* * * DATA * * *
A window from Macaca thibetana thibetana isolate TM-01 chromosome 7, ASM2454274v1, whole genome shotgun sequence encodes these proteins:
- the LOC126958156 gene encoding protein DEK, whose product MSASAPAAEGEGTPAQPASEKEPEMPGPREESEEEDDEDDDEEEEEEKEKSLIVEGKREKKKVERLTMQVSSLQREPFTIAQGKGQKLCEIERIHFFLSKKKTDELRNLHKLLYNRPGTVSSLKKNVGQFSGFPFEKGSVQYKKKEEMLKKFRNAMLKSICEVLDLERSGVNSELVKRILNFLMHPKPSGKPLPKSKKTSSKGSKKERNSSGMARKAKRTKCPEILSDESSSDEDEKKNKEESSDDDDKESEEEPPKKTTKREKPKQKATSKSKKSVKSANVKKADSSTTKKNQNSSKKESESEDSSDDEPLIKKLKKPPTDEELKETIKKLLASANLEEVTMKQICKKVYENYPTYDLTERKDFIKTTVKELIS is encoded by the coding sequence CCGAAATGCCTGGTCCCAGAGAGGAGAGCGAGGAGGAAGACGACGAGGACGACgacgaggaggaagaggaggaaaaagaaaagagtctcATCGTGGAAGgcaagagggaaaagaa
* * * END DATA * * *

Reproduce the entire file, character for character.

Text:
A window from Macaca thibetana thibetana isolate TM-01 chromosome 7, ASM2454274v1, whole genome shotgun sequence encodes these proteins:
- the LOC126958156 gene encoding protein DEK, whose product MSASAPAAEGEGTPAQPASEKEPEMPGPREESEEEDDEDDDEEEEEEKEKSLIVEGKREKKKVERLTMQVSSLQREPFTIAQGKGQKLCEIERIHFFLSKKKTDELRNLHKLLYNRPGTVSSLKKNVGQFSGFPFEKGSVQYKKKEEMLKKFRNAMLKSICEVLDLERSGVNSELVKRILNFLMHPKPSGKPLPKSKKTSSKGSKKERNSSGMARKAKRTKCPEILSDESSSDEDEKKNKEESSDDDDKESEEEPPKKTTKREKPKQKATSKSKKSVKSANVKKADSSTTKKNQNSSKKESESEDSSDDEPLIKKLKKPPTDEELKETIKKLLASANLEEVTMKQICKKVYENYPTYDLTERKDFIKTTVKELIS is encoded by the coding sequence CCGAAATGCCTGGTCCCAGAGAGGAGAGCGAGGAGGAAGACGACGAGGACGACgacgaggaggaagaggaggaaaaagaaaagagtctcATCGTGGAAGgcaagagggaaaagaa